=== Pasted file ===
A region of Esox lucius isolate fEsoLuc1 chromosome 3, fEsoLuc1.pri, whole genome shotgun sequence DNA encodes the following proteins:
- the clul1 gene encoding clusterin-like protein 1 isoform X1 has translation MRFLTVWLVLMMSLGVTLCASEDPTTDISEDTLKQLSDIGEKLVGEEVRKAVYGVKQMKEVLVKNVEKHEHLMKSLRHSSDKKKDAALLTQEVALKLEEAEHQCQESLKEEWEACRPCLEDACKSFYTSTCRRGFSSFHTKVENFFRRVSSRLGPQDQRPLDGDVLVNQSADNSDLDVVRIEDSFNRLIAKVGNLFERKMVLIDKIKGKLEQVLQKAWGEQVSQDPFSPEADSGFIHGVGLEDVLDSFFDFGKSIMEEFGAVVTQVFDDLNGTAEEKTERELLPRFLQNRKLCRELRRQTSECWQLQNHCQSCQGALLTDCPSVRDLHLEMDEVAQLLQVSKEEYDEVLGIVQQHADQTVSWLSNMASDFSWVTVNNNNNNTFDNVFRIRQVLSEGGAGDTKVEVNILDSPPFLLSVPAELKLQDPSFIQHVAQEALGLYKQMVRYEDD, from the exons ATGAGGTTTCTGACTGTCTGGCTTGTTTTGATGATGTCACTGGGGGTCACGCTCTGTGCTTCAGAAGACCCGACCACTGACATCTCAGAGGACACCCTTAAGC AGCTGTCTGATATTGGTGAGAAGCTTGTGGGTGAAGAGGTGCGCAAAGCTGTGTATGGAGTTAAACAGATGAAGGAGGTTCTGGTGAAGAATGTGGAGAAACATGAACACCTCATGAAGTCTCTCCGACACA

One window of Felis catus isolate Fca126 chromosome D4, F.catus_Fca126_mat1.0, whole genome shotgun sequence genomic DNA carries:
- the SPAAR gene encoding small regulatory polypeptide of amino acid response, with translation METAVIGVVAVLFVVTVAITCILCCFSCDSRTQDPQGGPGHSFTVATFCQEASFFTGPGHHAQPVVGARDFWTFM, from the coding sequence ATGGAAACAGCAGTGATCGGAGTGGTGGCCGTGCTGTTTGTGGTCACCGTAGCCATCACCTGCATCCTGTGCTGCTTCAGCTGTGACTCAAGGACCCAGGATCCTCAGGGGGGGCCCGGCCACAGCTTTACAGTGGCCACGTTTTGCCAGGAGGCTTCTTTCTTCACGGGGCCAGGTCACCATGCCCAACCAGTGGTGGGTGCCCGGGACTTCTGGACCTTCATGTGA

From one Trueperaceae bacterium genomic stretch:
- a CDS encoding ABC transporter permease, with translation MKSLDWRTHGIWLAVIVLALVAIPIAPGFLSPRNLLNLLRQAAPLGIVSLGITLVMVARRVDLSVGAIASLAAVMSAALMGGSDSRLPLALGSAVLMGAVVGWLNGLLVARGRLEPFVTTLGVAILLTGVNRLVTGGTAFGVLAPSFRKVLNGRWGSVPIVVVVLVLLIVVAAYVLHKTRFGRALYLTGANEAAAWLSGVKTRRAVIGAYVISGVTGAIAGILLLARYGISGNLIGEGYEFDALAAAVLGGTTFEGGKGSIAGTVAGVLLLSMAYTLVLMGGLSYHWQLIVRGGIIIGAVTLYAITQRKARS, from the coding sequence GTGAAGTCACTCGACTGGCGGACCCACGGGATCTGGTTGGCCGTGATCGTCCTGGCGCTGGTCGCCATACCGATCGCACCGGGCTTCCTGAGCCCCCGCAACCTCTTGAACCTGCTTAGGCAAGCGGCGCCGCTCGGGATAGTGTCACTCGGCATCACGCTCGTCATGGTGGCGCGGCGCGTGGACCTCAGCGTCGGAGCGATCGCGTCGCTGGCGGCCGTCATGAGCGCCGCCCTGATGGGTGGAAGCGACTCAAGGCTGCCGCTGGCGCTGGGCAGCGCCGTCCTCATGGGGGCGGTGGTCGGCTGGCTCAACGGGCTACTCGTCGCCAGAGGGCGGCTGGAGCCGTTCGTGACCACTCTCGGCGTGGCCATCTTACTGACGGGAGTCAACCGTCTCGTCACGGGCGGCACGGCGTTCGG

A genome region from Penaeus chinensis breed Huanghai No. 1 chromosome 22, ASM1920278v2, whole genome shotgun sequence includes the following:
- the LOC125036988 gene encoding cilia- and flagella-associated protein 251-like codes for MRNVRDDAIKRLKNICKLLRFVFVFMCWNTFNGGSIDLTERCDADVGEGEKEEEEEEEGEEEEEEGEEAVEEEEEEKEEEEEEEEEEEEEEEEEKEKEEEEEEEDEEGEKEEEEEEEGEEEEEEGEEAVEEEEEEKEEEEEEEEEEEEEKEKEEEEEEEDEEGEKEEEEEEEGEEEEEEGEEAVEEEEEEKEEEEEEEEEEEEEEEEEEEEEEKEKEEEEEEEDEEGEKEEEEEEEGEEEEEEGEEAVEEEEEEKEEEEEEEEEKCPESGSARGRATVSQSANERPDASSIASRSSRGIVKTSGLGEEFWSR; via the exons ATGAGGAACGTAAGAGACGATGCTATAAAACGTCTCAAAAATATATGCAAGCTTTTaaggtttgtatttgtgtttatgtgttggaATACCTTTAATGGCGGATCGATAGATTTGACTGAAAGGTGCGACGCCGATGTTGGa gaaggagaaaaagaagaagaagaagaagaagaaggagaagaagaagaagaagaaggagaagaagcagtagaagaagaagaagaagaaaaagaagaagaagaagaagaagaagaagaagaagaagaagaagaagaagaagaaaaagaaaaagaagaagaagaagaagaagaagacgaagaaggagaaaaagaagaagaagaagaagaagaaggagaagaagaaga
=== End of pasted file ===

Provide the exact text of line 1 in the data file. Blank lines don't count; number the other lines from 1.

A region of Esox lucius isolate fEsoLuc1 chromosome 3, fEsoLuc1.pri, whole genome shotgun sequence DNA encodes the following proteins: